Now I'm really confused.


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PostPosted: Fri Oct 03, 2008 3:50 am 
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Cant help but think that this all revolves around evolution, the human example of joint/Flexion and Extension and muscle balances are far from perfect.

Enginnered examples would be better for perfection, depending on the purpose/goal.


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PostPosted: Fri Oct 03, 2008 8:59 am 
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Blue Running Man wrote:
...I've seen some sites say, that sprint athletes should have a ham:quad ratio of 1:.8, meaning that the hams are about 20% stronger than their quads. The same site said that the average person has a ratio of 1:.6.

Other sites I've gone to have said 1:2, meaning that the muscles responsible for knee extension should be twice as strong as the muscles responsible for knee flexion....


A ratio of 1:.8 would mean that the quads are slightly stronger than the hams. This is traditionally measured as leg ext vs leg curl. Leverages may play a factor in these exercises.

Dr. Squat says that for power lifters, hamstrings need to be much stronger than quads. It's common for body builders to have much stronger quads than hams do to the mirror effect, they don't train what they can't see in the mirror. So what it comes down to, the ratio depends on your sport.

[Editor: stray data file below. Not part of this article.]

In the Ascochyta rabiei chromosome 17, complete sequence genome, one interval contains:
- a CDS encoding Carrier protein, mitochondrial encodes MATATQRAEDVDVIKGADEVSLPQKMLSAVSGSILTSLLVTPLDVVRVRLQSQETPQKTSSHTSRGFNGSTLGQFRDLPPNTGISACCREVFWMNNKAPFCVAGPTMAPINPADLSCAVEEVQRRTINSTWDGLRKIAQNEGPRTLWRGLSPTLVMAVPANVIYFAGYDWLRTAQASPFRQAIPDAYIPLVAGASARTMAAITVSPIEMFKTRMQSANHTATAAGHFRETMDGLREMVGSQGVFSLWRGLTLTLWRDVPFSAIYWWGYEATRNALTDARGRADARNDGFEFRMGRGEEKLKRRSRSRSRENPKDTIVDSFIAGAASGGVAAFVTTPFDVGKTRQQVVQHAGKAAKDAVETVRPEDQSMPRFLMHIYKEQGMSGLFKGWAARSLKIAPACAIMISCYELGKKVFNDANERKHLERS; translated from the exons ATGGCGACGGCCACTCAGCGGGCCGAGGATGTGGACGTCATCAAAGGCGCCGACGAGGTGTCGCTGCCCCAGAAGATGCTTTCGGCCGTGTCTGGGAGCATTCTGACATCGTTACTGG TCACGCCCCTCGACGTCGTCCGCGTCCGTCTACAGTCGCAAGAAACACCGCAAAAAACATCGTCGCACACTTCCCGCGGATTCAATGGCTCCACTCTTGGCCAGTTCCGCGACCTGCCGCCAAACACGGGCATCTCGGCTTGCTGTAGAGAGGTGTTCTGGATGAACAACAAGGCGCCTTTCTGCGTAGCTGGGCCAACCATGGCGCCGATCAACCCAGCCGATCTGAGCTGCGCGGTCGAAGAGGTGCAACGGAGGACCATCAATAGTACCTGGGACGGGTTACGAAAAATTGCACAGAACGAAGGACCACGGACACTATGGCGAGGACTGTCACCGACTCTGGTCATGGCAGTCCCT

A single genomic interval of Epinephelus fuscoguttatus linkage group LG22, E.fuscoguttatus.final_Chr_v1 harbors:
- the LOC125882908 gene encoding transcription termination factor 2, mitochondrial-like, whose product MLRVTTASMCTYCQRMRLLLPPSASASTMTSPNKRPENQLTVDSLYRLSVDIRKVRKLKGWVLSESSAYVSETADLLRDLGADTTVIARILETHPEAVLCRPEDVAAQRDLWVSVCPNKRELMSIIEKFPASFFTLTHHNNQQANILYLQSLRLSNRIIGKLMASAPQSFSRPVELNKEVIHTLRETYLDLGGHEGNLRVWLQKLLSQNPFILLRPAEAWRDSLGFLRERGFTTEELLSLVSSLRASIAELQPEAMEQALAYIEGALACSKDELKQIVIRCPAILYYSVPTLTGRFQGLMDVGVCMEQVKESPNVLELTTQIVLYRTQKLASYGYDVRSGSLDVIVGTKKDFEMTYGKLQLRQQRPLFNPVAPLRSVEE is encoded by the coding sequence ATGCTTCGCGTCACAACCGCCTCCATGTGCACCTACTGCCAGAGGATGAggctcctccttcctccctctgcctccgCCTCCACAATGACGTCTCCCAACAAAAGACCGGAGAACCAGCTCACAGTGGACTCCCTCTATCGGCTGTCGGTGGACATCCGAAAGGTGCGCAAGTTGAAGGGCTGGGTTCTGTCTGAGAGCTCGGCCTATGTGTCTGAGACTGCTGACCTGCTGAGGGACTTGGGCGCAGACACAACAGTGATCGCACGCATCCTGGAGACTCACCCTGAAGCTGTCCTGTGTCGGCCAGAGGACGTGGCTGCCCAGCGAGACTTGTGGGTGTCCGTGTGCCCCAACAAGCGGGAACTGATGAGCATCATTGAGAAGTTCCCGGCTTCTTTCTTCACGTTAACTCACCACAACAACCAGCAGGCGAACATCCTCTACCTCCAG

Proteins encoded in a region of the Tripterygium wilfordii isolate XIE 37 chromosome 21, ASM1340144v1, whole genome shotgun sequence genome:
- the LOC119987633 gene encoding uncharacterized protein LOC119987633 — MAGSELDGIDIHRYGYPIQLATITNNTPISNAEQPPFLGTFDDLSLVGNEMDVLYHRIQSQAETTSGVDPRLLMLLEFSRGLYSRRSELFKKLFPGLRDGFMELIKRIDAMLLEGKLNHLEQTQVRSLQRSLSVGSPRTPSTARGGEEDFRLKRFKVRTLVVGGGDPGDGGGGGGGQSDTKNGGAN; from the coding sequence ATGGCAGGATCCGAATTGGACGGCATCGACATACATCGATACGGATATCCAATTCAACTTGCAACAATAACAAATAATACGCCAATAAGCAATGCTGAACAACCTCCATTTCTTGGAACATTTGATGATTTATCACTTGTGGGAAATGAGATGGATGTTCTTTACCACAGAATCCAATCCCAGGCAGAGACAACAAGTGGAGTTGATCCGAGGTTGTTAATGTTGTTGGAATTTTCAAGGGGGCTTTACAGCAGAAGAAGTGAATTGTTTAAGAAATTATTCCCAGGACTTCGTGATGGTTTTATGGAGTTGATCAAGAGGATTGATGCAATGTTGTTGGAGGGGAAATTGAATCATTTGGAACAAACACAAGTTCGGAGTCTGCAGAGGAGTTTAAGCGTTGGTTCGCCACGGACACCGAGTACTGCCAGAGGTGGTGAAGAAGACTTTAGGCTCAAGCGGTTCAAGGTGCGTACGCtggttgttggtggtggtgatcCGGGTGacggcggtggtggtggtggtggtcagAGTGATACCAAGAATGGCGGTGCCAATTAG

There have been several good authors posting ion T-nation about ratios. I don't have access to T-Nation at work so I can't search. To much soft-porn on that site. Later on I'll post some articles I've seen on the issue.

Stu


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PostPosted: Sun Oct 05, 2008 1:49 pm 
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I wouldn't mind checking out those T nation articles. I'll look for them myself too.

Basically what I'm hearing is that for most joints it's best to have a ratio around 1:1. Which makes sense.

My primary concern for this discussion is the ankle. Walking around all day, sprinting, calf raises, etc, these activities build up strong plantar flexors while our dorsiflexors are often forgotten about.

-What is the advantage/disadvantages of training dorsiflexion?
- How does this type of training affect sprint speed?
-